How we built a load balancer for our company’s toilets

At Q42 we love tech, especially when we can apply it to silly things that eventually turn out to be useful. In our former office we had connected toilets, where locking a door triggered a Philips Hue bulb, indicating which toilet was occupied. This was especially handy, because the toilets were quite far apart from each other.

When we moved to our new offices in The Hague last year, we definitely wanted to reinstate this great feature. However, our new office space has four adjacent toilets. So you can see at a glance which one is free. Therefore, we thought we would tackle another big challenge: choosing the cleanest bathroom, so you can spend your 15 minutes of Instagram scrolling in healthy comfort. Without the risk of smelling your coworkers’ previous visits.

We knew what we had to do! During our annual two-day hackathon w00tcamp we developed a system that measures how a loo is used. With this information we could make sure that all toilets are used equally, so that everyone enjoys the cleanest bathroom possible. Just like our trusty load balancers do with all our web traffic. We appropriately named it ‘Shitty Load Balancer’.

Our CMYK-coded toilets — or rather KYMC

Harvesting your precious data 😈

So we wanted to measure the difference between big and small potty visits. How? Create a computer nose that checks the amount of smell? A camera in the bowl?

After some careful thought, we decided that filming our colleagues’ behinds wasn’t such a great idea, and measuring air quality was a lot more difficult than we thought. Since we only had two days to complete the project, we needed something simple, non-intrusive, and reliable. So we came up with an easy idea: a sensor in the lock that detects how long a toilet is in use. With that single piece of data we could figure out if a toilet is occupied at a certain time, as well as the duration of the visit.

Based on this session length we would guess what the potty visitor actually did. Anything less than three minutes would probably be a pee and anything longer than that would be a poo. We came to this number by doing some ‘field-research’, timing and questioning toilet visitors. We know, this is not terribly accurate. There will be some false positives, with people just sitting there playing Clash Royale or Fortnite, but for us it’s accurate enough.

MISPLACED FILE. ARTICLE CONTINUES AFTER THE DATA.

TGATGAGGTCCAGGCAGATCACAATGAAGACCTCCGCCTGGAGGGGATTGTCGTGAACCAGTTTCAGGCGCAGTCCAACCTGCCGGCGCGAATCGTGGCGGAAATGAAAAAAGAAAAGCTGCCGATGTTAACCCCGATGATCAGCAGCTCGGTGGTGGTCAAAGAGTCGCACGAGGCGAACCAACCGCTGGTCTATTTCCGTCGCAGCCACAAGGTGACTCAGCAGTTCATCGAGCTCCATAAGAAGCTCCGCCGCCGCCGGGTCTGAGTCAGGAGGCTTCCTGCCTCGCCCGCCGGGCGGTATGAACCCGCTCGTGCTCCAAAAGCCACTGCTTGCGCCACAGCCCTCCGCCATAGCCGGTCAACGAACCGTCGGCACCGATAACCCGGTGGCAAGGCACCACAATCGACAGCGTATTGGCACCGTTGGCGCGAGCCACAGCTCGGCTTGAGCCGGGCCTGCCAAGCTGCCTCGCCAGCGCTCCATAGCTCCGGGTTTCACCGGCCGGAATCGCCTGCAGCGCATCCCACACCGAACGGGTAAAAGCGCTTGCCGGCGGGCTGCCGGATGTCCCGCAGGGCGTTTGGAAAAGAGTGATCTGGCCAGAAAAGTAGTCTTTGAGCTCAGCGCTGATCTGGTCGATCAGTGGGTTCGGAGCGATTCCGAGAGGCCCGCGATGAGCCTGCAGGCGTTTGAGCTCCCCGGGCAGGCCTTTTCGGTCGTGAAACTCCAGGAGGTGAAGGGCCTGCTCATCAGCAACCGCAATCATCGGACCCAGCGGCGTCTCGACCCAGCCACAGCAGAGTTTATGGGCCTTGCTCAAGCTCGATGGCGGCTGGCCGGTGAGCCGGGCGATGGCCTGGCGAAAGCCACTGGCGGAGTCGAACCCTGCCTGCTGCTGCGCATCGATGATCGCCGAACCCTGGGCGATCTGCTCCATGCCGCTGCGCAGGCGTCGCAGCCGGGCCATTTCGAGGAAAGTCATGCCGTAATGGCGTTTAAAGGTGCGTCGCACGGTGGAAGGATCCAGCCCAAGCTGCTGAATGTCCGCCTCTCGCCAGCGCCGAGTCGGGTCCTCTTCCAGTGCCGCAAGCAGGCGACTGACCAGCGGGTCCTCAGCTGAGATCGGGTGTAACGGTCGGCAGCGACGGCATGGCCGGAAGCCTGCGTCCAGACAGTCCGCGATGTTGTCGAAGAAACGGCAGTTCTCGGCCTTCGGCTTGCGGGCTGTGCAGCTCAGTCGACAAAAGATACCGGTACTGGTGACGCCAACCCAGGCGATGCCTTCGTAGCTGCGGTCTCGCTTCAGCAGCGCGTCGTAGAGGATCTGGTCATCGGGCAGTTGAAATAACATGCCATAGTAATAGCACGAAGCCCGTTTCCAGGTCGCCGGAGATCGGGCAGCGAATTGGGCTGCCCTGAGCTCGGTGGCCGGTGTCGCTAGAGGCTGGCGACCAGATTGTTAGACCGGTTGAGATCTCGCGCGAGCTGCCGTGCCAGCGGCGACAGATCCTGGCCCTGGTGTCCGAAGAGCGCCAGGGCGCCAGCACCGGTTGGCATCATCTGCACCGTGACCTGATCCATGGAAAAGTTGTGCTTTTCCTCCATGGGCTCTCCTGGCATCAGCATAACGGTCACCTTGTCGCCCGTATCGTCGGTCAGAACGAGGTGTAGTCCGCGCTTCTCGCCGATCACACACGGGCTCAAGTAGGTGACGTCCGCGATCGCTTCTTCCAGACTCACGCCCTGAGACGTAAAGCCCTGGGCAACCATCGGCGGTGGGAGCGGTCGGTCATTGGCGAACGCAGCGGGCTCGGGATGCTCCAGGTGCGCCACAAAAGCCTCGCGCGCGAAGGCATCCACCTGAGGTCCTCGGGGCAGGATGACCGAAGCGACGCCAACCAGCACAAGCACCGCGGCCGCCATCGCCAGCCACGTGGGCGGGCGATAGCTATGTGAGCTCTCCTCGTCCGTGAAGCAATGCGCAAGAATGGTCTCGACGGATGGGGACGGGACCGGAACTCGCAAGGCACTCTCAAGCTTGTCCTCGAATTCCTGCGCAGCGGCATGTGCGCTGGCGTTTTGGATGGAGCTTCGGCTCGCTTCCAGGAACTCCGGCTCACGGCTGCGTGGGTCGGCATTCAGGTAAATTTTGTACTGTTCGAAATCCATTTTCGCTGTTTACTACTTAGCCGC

We also wanted a wall screen that shows the state of all four toilets at a single glance, with a recommendation which loo to choose. Besides, we had the stretch goal to create an open API, maybe for a Slackbot that you could ask which toilets are available without leaving your desk. Also, other w00tcamp teams might want to use our data in the future. So we somehow had to get the sensor data onto the interwebs. This wasn’t a particular challenge: a simple Raspberry Pi or Arduino would suffice. We settled with a Raspberry Pi ZeroW, because it has built-in Wi-Fi and we had enough experience with its setup from previous hackathons at Q42. The Pi only has one job: to send an HTTP request to Firebase every time someone enters or leaves a toilet.

Crunching the numbers

Now that all this data was gathered by our sensors and Pi, we could actually load-balance the shit (pun intended) out of this thing!

We chose Google Cloud Functions as our backend, combined with the Cloud Firestore to save all the toilet visits. Not only because we wanted to provide a public API, but also because this gave us a nice loosely coupled architecture. When someone enters a toilet, we create a time-stamped document in the collection associated with that toilet ID (C, M, Y or K in our case). When someone leaves a toilet, we add an end-timestamp and also what ‘type’ of visit we think it was:

const type = sessionLength > 3 ? '💩' : '💦';